I didn't have audio on the video, is it suggested to run the battery all the way down? I didn't know brakleen was non-conductive... I use it at work (red can) to take up paint .... I know there is a non chlorinated version that comes in a green can and isn't as strong. Was this specifically electronics cleaner by Brakleen? I just find it hard to believe it is brake cleaner by Breakleen as that stuff is really strong, like melt the plastic strong.

I use an electronics cleaner, not brakleen but something else - whatever brand was at walmart. The first time I used it i let the battery run all the way down just to be safe, but when I did it again and when I did it twice on my brother's controller I didn't bother with that. If you're careful its not hard to avoid hitting any buttons while spraying it. Then I let it dry for a couple hours before I touch it again.

You might have to do it a second time, as I experienced with both controllers I cleaned, before the drift is completely gone. This solution works well and keeps drift away for a good while - it's been a few months since I did it twice on my controller and I have yet to have drift problems again.



Slownenberg said:
Yeah this works. I got electronic contact cleaner a few months ago after my joycon drift started getting really bad for a while.

I just do a few quick sprays and then wiggle the stick around for like 30 seconds. I found, with both my controller and my brother's controller, that after doing this once it mostly fixed the problem but it didn't take too long for the problem to come back, but then I sprayed it a second time and now its been a couple months with no problem whatsoever. It is a temporary fix as the problem is dirt gets in there and you need to spray it out, but if you give it a real good spray, or do it a couple separate times, you shouldn't have to do it again for a few months. And it isn't hard to do so its a good solution.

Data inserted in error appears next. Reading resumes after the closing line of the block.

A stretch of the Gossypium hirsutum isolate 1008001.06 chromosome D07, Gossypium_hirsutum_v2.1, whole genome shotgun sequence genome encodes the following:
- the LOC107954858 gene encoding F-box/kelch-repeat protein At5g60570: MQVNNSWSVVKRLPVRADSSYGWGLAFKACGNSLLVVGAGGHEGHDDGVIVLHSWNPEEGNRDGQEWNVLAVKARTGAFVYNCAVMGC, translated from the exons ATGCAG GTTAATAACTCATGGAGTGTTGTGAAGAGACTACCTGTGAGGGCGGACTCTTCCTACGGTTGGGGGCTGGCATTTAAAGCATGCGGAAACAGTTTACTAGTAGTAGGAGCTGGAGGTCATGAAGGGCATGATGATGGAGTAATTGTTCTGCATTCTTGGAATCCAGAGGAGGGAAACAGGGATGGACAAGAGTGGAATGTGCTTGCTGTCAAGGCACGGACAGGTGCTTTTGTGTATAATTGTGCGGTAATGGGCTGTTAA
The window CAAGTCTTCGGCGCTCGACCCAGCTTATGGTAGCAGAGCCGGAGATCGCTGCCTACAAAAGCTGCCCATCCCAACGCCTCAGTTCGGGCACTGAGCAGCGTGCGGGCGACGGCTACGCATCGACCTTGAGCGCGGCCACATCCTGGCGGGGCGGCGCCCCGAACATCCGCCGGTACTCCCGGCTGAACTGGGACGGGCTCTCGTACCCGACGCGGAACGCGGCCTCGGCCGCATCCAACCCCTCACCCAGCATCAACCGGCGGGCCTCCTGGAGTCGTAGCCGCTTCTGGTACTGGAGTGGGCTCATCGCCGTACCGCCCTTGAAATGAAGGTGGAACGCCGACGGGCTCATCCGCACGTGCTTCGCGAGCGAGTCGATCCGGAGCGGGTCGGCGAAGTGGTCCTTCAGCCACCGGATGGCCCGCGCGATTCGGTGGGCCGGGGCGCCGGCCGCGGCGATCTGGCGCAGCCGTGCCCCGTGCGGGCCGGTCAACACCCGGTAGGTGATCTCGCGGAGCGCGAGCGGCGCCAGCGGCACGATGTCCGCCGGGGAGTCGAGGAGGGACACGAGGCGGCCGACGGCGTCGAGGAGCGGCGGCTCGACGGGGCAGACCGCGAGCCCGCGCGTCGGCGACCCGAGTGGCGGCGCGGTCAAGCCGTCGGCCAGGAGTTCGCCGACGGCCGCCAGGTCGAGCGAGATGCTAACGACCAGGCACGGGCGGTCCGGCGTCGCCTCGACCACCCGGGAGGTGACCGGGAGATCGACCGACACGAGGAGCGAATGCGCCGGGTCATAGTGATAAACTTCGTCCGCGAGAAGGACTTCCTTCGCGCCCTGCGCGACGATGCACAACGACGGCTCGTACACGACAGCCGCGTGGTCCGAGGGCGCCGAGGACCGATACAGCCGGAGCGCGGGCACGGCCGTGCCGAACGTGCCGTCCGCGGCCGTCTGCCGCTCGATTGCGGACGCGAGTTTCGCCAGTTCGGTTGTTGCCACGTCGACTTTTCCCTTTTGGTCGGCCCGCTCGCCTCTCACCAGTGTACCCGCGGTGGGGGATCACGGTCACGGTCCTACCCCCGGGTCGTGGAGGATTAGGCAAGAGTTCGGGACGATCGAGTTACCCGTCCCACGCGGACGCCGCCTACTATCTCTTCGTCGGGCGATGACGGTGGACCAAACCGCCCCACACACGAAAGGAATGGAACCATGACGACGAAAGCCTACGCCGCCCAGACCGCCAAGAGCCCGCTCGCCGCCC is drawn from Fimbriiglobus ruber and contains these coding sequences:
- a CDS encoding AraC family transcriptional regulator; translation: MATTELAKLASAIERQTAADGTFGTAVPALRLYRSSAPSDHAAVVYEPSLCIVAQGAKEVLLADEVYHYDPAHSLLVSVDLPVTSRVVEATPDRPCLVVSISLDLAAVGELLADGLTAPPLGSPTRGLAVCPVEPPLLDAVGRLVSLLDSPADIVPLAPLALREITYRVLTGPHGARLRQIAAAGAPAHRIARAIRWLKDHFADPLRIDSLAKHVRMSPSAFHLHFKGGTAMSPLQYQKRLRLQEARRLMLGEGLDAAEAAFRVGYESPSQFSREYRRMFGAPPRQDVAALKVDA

I find that sometimes it works once, but most often it's 2-3 sessions. It's because there's still crap in the controller, and it needs to all get cleaned out. After that, they are pretty much free from drift indefinitely, or until dust gets back in them.

You might notice that the drift on the 2nd and 3rd time is only located in one direction, which is the part that got missed. After it starts working again, it's usually a long time before drift reoccurs.

For those saying Nintendo never had any hardware issues before obviously never owned an NES =P

NES games had issues with starting up, it sometimes would take 10-15 minutes (and dozens of attempts) to get a game to load up. There was also an issue with the save features breaking, permanently, if you didn't play the game for a certain period of time.

Then there was the DS Lite which had fragile hinges, if it slipped from your hand and fell even 20 cms, or got knocked from a coffee table, the hinge would break making the top screen very floppy.

The lip around the bottom screen of the 3DS pressed against the top screen. With some pressure, it would bite into the top screen.

So, people trying to say Nintendo has been perfect until now simply aren't remembering earlier times, or have not had as much experience with Nintendo hardware as more major fans.